The mole cricket was identified as a priority for conservation under the UK Biodiversity Action Plan (UK BAP). The Action Plan aims to establish 20 self-sustaining populations in the former range by 2005 and establish breeding colonies in captivity. Work as part of the English Nature Species Recovery Programme has appealed for the public to report sightings of the mole cricket, and a captive rearing programme has been in operation since 1996. The Natural History Museum is the lead partner for the conservation of this species, with English Nature. If you see a mole cricket in the UK please contact the Mole Cricket Working Group at the address below. Please provide the following information: Circumstances of the discovery, time of year, location of sighting, habitat present and what has happened to the insect now; if possible take a photograph for confirmation of the record.
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Wikipedia

Gryllotalpa gryllotalpa

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Gryllotalpa gryllotalpa, commonly known as the European mole cricket is found in Europe, Asia, Australia and Africa. It has also been introduced to the eastern United States. The scientific name is derived from the Latin 'gryllus' meaning a cricket and 'talpa', a mole, and is descriptive because of the fine dense fur by which it is covered and its subterranean habits.[1]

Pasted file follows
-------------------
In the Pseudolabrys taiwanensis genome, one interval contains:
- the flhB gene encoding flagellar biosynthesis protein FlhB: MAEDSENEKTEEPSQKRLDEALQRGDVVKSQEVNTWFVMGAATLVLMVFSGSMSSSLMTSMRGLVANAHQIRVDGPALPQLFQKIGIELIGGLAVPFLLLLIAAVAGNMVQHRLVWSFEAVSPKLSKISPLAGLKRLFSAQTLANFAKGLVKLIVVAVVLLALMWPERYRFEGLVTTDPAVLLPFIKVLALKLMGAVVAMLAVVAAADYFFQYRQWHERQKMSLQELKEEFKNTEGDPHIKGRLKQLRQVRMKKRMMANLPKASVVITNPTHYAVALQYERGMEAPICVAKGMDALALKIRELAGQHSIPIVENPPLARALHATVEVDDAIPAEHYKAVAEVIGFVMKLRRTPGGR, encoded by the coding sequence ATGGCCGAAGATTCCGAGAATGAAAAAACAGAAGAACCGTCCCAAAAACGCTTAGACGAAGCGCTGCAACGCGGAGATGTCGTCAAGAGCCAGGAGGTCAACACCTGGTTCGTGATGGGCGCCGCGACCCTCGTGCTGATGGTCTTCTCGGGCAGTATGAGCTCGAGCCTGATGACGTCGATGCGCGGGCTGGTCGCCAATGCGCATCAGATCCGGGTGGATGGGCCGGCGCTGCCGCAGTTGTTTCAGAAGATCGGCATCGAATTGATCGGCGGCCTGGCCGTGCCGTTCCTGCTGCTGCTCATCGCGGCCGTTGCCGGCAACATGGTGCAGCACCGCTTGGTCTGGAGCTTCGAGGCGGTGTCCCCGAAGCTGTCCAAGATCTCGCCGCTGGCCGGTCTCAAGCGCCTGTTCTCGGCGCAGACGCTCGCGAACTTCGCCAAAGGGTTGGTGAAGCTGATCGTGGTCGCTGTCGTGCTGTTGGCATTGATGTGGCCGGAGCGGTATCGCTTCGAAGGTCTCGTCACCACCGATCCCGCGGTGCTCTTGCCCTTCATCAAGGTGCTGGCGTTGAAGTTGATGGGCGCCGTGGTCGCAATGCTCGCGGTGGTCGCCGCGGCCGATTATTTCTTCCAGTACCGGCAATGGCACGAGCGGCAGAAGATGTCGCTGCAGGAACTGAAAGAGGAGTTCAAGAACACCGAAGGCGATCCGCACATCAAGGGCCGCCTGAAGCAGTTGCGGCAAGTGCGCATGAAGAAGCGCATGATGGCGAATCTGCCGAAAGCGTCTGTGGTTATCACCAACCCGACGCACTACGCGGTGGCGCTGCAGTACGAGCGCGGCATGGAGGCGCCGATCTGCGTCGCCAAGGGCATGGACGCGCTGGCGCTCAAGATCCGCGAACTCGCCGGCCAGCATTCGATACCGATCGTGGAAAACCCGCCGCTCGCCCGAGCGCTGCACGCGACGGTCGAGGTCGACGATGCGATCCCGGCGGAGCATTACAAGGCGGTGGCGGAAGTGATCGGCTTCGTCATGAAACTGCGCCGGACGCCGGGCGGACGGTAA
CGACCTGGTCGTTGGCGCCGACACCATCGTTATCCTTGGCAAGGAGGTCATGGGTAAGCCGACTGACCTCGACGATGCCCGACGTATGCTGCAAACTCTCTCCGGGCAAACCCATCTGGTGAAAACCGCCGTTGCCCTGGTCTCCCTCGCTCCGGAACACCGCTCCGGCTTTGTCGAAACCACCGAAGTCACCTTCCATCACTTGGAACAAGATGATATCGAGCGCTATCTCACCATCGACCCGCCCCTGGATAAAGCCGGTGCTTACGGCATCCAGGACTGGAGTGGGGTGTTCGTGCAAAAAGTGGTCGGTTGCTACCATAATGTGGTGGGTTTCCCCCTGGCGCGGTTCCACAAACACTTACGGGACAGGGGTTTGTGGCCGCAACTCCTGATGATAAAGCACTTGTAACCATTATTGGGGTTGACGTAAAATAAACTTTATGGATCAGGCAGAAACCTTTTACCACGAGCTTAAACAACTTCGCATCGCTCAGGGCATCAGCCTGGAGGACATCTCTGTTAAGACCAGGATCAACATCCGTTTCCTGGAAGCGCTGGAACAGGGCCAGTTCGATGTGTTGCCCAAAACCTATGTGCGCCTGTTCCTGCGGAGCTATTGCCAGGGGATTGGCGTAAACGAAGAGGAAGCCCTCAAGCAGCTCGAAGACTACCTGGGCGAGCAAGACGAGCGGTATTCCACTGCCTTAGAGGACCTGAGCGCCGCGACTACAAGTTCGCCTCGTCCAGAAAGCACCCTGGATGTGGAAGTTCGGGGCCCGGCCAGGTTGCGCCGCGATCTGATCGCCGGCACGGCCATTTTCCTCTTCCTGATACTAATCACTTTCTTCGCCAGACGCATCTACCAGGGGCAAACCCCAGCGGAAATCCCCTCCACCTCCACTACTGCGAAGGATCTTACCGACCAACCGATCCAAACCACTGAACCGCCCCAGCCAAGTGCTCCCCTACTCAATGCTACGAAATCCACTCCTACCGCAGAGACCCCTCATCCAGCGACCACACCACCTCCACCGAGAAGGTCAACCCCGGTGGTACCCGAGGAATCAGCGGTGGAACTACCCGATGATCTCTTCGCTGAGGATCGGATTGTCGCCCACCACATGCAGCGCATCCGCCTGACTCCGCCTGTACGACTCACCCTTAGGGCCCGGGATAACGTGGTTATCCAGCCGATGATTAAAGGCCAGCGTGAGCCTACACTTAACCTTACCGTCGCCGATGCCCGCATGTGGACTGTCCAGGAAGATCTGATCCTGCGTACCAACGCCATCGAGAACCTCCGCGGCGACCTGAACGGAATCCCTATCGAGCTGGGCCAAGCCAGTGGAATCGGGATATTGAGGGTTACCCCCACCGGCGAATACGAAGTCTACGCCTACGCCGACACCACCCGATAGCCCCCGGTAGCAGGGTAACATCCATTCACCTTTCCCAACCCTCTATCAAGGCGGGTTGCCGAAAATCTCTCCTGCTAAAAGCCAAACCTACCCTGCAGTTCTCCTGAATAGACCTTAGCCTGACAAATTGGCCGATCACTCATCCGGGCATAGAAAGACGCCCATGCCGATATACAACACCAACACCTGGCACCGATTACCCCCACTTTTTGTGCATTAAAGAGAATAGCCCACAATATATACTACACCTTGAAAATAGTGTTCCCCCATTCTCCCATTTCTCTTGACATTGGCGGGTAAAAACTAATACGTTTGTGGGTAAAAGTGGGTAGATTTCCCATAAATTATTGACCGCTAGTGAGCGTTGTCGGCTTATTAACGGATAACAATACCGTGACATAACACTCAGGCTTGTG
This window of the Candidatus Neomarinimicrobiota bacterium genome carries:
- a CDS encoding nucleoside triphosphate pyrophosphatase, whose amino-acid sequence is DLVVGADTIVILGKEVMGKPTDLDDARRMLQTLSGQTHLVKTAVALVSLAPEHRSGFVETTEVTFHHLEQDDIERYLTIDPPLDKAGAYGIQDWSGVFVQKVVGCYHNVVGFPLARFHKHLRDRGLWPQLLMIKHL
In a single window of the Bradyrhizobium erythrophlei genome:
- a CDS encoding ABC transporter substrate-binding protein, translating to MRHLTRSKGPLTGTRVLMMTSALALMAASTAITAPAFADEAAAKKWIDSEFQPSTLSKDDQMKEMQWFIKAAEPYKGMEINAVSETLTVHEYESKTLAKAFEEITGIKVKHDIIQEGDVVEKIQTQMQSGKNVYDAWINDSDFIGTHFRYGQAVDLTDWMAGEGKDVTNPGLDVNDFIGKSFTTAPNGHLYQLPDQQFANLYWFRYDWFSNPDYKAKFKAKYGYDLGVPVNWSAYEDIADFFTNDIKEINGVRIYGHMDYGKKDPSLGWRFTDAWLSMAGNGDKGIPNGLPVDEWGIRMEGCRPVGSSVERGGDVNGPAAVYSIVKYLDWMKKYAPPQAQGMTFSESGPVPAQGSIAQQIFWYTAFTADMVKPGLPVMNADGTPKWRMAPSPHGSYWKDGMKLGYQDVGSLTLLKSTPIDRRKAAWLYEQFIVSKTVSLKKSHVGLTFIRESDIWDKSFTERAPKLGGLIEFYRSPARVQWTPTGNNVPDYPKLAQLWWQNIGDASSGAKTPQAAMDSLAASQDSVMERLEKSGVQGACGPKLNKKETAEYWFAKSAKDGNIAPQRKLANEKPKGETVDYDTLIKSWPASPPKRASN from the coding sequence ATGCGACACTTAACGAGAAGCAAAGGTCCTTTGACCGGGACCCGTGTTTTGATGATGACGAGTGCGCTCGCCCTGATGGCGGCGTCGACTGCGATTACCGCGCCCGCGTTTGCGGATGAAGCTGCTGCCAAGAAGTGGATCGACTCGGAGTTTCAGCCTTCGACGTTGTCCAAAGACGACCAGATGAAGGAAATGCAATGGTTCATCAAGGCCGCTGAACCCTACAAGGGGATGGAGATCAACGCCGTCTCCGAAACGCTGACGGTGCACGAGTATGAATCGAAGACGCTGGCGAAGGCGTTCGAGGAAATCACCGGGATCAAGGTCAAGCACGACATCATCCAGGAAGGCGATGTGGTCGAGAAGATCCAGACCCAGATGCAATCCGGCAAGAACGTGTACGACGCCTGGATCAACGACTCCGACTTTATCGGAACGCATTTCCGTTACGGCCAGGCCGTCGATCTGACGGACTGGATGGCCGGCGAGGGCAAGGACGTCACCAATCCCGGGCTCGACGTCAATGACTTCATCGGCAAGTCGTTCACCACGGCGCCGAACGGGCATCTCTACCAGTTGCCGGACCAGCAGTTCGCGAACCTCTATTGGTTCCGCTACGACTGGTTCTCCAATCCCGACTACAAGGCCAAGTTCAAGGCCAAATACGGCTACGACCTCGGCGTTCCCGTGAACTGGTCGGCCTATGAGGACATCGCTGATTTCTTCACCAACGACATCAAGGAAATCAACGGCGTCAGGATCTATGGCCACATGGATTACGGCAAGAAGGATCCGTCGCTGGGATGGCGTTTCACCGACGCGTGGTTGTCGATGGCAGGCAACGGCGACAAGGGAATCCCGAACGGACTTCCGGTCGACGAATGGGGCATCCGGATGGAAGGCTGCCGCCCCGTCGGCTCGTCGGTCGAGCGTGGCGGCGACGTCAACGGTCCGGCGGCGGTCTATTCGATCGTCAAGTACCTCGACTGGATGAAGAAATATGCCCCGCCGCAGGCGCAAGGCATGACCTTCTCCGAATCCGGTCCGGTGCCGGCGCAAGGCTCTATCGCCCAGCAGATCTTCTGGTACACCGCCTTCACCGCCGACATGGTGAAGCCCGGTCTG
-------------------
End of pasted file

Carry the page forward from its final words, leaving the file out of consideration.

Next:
Contents

Description

The body length is about 40 millimetres in males and 45 millimetres in females. The cricket is dark brown with a silky shimmer and yellowish underside and is covered with fine velvety hairs. The forelegs are powerful and modified for digging. The elytra are half the length of the abdomen and the wings are transparent and netted with veins. They are folded into pleats and seldom used as the cricket normally remains below the ground.[2] The males can be distinguished from the females by the open vein area in the forewing known as the 'harp' while the females lack the external ovipositor that is possessed by other crickets.[1]

Range and habitat

This mole cricket occurs throughout Europe, except Scandinavia, tropical and subtropical Asia, Japan, Korea, Australia and Africa. Favoured habitats include damp rich soils, flood plains, reservoir edges, irrigated and well-fertilized fields and vegetable gardens.[2]

Biology